Quoted TextConclusions/interpretation Eating only breakfast and lunch
reduced body weight, HFC, fasting plasma glucose, C-peptide
and glucagon, and increased OGIS, more than the same caloric
restriction split into six meals. These results suggest that, for
type 2 diabetic patients on a hypoenergetic diet, eating larger
breakfasts and lunches may be more beneficial than six smaller
meals during the day.
Quoted from SeraffaDoes anyone ever REALLY trust the NYTimes? I dont know of any type 2 diabetics that would agree with that article -- in particular!
Quoted from Captain_JanewayThe fact that they got their info from a diabetic journal is just another reason not to trust it. Dried beans is the worst food for high blood sugar. Way too many carbs and too little fat and protein..
Quoted from Chloe
Shouldn't blood type A people be able to stabilize their blood sugar with beans? I thought the high fiber slows down the rate of insulin being produced.....
Quoted from Captain_Janeway
Of course they are referring to a low-cal diet. Weight loss in a overweight/obese diabetic is going to improve the HbA1c level as well as fatty liver.
Eating meals later in the day may also adversely influence the success of a weight loss therapy. This difference in weight loss success was not explained by differences in caloric intake, macronutrient distribution or energy expenditure. A potential mechanism explaining this difference is that the timing of food intake can influence the circadian system. The circadian system must continuously adapt to and synchronise our physiology with the environment. A genetic variance in clock genes may be important in meal timing, possibly in part by changes in the recently demonstrated circadian control of hunger and appetite.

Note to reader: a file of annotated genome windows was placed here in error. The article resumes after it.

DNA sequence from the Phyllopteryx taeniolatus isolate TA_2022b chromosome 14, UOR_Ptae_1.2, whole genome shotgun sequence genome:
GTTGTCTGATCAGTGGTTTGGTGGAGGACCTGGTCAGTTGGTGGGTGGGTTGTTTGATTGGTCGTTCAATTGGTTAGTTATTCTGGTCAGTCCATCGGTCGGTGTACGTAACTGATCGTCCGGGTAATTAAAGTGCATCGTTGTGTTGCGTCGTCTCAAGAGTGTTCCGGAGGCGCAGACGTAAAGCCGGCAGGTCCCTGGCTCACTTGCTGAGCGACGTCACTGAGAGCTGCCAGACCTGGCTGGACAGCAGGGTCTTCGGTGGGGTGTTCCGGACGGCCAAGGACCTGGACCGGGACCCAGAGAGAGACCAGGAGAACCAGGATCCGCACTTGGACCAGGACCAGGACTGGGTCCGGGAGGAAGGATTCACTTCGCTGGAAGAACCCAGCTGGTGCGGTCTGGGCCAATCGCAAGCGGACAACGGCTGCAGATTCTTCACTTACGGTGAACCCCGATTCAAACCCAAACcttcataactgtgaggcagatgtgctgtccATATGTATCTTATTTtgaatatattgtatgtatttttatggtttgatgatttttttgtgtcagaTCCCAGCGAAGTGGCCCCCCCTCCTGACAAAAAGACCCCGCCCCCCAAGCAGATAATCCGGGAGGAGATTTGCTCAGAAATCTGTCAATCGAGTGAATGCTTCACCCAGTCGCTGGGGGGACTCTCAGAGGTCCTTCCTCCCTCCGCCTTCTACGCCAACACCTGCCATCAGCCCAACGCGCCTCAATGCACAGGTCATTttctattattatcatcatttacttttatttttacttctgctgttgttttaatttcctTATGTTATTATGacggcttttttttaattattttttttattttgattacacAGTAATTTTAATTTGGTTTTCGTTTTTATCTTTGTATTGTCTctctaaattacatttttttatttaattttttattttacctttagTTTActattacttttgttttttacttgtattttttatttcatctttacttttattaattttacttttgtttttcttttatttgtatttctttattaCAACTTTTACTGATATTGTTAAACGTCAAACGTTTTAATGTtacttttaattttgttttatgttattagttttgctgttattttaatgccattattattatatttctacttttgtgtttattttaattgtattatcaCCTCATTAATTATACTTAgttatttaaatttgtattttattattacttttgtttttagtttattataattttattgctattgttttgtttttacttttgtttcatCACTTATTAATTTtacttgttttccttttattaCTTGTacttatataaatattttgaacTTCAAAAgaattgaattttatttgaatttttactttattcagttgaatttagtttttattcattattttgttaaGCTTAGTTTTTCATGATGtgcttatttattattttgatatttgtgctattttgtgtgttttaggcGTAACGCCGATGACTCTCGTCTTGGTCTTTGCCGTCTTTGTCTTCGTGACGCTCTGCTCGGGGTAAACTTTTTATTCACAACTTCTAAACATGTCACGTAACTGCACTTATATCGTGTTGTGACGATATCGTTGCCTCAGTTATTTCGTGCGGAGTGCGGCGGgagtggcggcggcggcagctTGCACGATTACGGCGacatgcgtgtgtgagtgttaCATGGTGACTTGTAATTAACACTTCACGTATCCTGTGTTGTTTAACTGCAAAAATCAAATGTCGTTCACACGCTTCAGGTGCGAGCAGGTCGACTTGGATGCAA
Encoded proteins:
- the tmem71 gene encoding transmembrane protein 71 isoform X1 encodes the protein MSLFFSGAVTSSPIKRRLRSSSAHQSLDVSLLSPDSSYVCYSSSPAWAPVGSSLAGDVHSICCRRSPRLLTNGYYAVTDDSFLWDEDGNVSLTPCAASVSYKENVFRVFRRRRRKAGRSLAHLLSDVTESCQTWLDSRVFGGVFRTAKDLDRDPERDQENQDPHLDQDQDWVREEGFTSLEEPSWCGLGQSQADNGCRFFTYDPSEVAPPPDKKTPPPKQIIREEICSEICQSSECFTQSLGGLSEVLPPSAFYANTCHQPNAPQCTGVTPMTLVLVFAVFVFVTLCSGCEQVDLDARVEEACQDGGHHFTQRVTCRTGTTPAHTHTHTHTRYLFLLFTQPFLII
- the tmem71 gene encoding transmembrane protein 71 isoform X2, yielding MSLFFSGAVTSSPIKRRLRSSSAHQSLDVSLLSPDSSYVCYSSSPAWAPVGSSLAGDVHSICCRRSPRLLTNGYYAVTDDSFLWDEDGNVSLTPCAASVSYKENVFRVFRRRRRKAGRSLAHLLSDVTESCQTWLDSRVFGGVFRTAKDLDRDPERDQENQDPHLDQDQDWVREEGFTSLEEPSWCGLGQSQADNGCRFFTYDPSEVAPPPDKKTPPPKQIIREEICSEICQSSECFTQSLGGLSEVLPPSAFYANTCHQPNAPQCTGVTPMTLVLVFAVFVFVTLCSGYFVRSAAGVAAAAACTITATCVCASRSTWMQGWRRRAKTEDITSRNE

Another recent study demonstrated that a high carbohydrate and protein breakfast may prevent weight regain by reducing diet-induced compensatory changes in hunger, cravings and ghrelin suppression. Although the mechanisms linking the timing of meals and the regulation of body weight are unknown, satiety hormones, such as leptin or ghrelin, may be involved. Changes in the levels of these hormones by circadian misalignment could influence energy intake and expenditure.
Novel therapeutic strategies should incorporate not only the energy and
macronutrient content but also the frequency and timing of food. Further larger scale, long-term studies are essential before offering recommendations in terms of meal frequency.